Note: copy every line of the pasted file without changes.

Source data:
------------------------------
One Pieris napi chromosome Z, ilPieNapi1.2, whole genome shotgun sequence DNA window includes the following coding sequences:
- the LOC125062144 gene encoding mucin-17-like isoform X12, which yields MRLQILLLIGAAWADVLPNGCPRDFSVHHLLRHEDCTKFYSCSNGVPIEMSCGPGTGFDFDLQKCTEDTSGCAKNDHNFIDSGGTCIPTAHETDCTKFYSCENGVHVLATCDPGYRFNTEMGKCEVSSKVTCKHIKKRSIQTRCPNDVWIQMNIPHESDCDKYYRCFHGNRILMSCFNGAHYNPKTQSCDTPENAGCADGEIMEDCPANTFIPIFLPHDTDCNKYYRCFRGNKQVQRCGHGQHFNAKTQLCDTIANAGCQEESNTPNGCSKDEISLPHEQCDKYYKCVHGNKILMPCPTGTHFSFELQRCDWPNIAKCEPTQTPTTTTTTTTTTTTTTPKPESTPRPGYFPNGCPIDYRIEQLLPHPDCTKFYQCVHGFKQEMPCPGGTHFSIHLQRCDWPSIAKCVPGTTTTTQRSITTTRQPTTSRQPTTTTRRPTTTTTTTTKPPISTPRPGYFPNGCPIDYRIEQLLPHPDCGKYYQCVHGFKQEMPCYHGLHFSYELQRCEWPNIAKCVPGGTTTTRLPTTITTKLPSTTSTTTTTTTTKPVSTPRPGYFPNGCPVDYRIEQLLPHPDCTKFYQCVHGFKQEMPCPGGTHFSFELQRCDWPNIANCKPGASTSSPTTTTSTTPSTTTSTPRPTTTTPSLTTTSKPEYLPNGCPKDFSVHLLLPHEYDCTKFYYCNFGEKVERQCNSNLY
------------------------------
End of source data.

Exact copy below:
One Pieris napi chromosome Z, ilPieNapi1.2, whole genome shotgun sequence DNA window includes the following coding sequences:
- the LOC125062144 gene encoding mucin-17-like isoform X12, which yields MRLQILLLIGAAWADVLPNGCPRDFSVHHLLRHEDCTKFYSCSNGVPIEMSCGPGTGFDFDLQKCTEDTSGCAKNDHNFIDSGGTCIPTAHETDCTKFYSCENGVHVLATCDPGYRFNTEMGKCEVSSKVTCKHIKKRSIQTRCPNDVWIQMNIPHESDCDKYYRCFHGNRILMSCFNGAHYNPKTQSCDTPENAGCADGEIMEDCPANTFIPIFLPHDTDCNKYYRCFRGNKQVQRCGHGQHFNAKTQLCDTIANAGCQEESNTPNGCSKDEISLPHEQCDKYYKCVHGNKILMPCPTGTHFSFELQRCDWPNIAKCEPTQTPTTTTTTTTTTTTTTPKPESTPRPGYFPNGCPIDYRIEQLLPHPDCTKFYQCVHGFKQEMPCPGGTHFSIHLQRCDWPSIAKCVPGTTTTTQRSITTTRQPTTSRQPTTTTRRPTTTTTTTTKPPISTPRPGYFPNGCPIDYRIEQLLPHPDCGKYYQCVHGFKQEMPCYHGLHFSYELQRCEWPNIAKCVPGGTTTTRLPTTITTKLPSTTSTTTTTTTTKPVSTPRPGYFPNGCPVDYRIEQLLPHPDCTKFYQCVHGFKQEMPCPGGTHFSFELQRCDWPNIANCKPGASTSSPTTTTSTTPSTTTSTPRPTTTTPSLTTTSKPEYLPNGCPKDFSVHLLLPHEYDCTKFYYCNFGEKVERQCNSNLY